Your calls and emails and conversations with your neighbors and your legislators are powerful. But the utilities and their lobbying firms are pushing hard. It's important to keep up the pressure! Thanks for contacting your senator!

Urgent actions to defeat HB 227, a bill that endangers rooftop solar in Kentucky.

  • Call 800-372-7181 to leave a message for "my senator, and all members of the Senate." Suggested message: "Vote NO on HB 227. Defeat this bad bill. Protect homegrown solar businesses and jobs in KY."

 Problems with HB 227 (including House Committee Substitute Version 2)

  1. UNFAIRNESS – HB 227 is UNFAIR to solar businesses and all the people who want to use solar power. It benefits only utilities – allowing them to recover costs without considering the benefits of solar to the utility or ratepayers.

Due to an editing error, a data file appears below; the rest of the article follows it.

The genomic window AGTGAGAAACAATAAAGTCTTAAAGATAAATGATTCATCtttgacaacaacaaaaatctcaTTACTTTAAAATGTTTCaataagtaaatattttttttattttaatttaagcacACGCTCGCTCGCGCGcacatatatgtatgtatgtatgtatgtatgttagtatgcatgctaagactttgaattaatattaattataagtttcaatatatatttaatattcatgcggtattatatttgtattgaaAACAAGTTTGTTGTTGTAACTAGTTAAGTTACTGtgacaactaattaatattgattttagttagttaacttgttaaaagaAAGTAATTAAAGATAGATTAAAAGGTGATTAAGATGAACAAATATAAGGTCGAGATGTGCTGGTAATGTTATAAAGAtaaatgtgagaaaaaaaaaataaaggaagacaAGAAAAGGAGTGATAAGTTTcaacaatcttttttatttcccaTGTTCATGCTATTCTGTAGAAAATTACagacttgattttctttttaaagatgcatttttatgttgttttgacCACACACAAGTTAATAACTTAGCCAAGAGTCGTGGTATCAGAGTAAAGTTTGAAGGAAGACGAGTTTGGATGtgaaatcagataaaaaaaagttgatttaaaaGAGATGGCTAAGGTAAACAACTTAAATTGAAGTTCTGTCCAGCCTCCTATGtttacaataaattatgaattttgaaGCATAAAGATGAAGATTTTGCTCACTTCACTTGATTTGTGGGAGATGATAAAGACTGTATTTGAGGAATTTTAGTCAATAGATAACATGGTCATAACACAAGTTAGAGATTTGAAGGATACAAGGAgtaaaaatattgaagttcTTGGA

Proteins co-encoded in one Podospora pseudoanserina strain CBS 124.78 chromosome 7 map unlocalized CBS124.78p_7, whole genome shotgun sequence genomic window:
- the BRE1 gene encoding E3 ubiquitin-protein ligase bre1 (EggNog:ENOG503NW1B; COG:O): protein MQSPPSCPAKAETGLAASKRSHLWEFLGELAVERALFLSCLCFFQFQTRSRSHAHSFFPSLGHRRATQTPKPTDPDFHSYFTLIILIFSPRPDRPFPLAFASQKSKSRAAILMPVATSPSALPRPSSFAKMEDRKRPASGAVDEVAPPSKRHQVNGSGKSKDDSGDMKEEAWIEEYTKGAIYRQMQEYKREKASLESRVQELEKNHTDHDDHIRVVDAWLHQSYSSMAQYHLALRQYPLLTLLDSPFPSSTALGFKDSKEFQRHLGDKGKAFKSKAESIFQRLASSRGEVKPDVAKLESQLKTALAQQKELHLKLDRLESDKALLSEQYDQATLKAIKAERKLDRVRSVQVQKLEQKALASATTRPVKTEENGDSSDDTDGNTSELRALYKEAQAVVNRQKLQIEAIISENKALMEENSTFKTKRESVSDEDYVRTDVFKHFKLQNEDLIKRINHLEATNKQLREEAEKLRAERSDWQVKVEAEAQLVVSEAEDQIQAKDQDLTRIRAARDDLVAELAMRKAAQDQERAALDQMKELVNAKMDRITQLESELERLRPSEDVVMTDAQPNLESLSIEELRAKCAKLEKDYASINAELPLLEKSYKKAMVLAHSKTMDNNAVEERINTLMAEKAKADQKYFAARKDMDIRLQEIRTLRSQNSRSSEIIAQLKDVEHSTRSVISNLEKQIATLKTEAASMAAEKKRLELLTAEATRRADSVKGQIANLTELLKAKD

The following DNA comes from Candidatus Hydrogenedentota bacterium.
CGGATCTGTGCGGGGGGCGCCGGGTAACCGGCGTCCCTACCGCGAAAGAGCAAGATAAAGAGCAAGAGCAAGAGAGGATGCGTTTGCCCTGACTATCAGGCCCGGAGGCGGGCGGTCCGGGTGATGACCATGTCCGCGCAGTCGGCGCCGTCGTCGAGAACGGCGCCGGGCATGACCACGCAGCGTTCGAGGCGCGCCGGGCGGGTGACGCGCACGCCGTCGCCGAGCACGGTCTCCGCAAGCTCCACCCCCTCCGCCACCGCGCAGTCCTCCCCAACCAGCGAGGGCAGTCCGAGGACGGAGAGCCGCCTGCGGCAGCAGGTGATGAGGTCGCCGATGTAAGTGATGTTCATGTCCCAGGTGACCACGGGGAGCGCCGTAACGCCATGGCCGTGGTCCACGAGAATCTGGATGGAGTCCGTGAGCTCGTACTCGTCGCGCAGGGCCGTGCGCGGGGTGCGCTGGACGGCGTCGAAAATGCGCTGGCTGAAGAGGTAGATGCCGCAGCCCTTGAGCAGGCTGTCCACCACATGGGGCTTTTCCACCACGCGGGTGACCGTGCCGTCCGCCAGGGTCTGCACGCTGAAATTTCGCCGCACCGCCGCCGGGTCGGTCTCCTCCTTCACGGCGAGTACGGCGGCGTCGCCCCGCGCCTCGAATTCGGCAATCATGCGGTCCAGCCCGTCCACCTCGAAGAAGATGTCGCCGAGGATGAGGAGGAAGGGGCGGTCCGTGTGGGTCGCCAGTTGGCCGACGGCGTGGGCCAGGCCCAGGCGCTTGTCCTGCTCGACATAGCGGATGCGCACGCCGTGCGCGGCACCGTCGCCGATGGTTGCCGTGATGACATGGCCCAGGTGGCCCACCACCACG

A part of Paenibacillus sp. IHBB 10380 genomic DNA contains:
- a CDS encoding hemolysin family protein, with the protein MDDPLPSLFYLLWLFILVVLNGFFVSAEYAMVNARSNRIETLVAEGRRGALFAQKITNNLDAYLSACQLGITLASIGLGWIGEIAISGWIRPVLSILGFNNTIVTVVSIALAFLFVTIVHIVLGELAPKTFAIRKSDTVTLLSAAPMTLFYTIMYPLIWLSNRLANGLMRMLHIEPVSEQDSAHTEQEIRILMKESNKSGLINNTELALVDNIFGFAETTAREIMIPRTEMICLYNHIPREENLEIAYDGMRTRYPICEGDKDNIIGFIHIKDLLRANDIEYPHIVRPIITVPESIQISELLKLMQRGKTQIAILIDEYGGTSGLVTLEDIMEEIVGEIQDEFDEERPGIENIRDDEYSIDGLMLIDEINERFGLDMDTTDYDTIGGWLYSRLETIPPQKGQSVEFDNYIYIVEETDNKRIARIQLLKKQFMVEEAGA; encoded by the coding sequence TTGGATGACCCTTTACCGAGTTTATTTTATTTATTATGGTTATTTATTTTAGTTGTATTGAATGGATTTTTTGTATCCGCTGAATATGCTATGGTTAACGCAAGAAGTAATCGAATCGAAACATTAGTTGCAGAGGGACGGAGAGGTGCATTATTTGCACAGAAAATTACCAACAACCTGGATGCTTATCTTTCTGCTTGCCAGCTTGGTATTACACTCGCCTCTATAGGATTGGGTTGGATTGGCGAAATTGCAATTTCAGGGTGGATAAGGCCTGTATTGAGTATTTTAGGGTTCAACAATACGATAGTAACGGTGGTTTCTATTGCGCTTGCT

2. REGULATORY BURDENS – HB 227 would burden the solar industry and PSC with 23 recurring rate cases and will result in hundreds of thousands of dollars in recurring PSC litigation costs.
  3. ENSURING UNCERTAINTY FOR CUSTOMER INVESTMENTS - This bill allows frequent, recurring rate cases that could change the terms of net metering for existing and future customers and sets up no language to protect customer investments. This makes it impossible to predict the value of an investment and would thereby destroy the market for rooftop solar.
  4. CLAMPING DOWN ON MARKETS – HCS4 makes HB 227 even worse by imposing a hard cap of 1% on the solar market for every utility. This restriction is the exact opposite of the solar industry’s goal (and the desire of many Kentuckians), which is to expand the solar market.
  5. TILTING THE PLAYING FIELD FURTHER IN FAVOR OF UTILITIES – The solar industry seeks a level playing field to compete with utilities via increasing system sizes, and access to leases, PPA’s, and other tools. This bill does not address any of these concerns. It only serves the utilities’ interests.